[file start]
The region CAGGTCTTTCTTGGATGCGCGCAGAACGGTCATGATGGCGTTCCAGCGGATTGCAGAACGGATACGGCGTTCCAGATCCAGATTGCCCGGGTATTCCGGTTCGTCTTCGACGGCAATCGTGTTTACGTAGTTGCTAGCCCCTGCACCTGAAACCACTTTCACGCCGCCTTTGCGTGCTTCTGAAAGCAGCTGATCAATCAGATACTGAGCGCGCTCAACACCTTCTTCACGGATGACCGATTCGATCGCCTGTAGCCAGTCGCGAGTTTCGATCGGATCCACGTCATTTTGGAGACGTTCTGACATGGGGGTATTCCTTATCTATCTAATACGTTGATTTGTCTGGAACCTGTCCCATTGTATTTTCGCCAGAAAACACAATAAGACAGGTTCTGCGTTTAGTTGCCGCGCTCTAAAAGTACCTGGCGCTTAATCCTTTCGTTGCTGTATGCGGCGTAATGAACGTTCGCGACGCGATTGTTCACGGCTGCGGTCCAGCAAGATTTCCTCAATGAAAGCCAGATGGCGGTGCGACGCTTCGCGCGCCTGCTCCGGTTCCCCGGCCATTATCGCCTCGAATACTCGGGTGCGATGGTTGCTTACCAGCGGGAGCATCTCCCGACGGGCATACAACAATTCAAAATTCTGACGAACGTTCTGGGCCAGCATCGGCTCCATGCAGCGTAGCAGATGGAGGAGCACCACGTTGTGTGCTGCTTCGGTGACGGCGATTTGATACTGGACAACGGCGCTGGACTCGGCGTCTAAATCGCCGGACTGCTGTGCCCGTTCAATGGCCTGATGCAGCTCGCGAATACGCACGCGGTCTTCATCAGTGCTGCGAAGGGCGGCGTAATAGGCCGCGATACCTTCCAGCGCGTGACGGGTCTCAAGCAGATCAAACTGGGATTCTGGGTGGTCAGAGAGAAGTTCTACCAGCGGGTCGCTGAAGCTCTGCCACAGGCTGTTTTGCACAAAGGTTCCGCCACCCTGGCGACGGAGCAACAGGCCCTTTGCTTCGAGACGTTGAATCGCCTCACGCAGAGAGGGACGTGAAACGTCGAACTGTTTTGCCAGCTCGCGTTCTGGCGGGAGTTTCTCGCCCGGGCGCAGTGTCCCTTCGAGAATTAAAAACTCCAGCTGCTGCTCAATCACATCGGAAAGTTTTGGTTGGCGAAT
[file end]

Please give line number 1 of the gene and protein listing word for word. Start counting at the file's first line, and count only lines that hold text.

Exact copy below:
The region CAGGTCTTTCTTGGATGCGCGCAGAACGGTCATGATGGCGTTCCAGCGGATTGCAGAACGGATACGGCGTTCCAGATCCAGATTGCCCGGGTATTCCGGTTCGTCTTCGACGGCAATCGTGTTTACGTAGTTGCTAGCCCCTGCACCTGAAACCACTTTCACGCCGCCTTTGCGTGCTTCTGAAAGCAGCTGATCAATCAGATACTGAGCGCGCTCAACACCTTCTTCACGGATGACCGATTCGATCGCCTGTAGCCAGTCGCGAGTTTCGATCGGATCCACGTCATTTTGGAGACGTTCTGACATGGGGGTATTCCTTATCTATCTAATACGTTGATTTGTCTGGAACCTGTCCCATTGTATTTTCGCCAGAAAACACAATAAGACAGGTTCTGCGTTTAGTTGCCGCGCTCTAAAAGTACCTGGCGCTTAATCCTTTCGTTGCTGTATGCGGCGTAATGAACGTTCGCGACGCGATTGTTCACGGCTGCGGTCCAGCAAGATTTCCTCAATGAAAGCCAGATGGCGGTGCGACGCTTCGCGCGCCTGCTCCGGTTCCCCGGCCATTATCGCCTCGAATACTCGGGTGCGATGGTTGCTTACCAGCGGGAGCATCTCCCGACGGGCATACAACAATTCAAAATTCTGACGAACGTTCTGGGCCAGCATCGGCTCCATGCAGCGTAGCAGATGGAGGAGCACCACGTTGTGTGCTGCTTCGGTGACGGCGATTTGATACTGGACAACGGCGCTGGACTCGGCGTCTAAATCGCCGGACTGCTGTGCCCGTTCAATGGCCTGATGCAGCTCGCGAATACGCACGCGGTCTTCATCAGTGCTGCGAAGGGCGGCGTAATAGGCCGCGATACCTTCCAGCGCGTGACGGGTCTCAAGCAGATCAAACTGGGATTCTGGGTGGTCAGAGAGAAGTTCTACCAGCGGGTCGCTGAAGCTCTGCCACAGGCTGTTTTGCACAAAGGTTCCGCCACCCTGGCGACGGAGCAACAGGCCCTTTGCTTCGAGACGTTGAATCGCCTCACGCAGAGAGGGACGTGAAACGTCGAACTGTTTTGCCAGCTCGCGTTCTGGCGGGAGTTTCTCGCCCGGGCGCAGTGTCCCTTCGAGAATTAAAAACTCCAGCTGCTGCTCAATCACATCGGAAAGTTTTGGTTGGCGAAT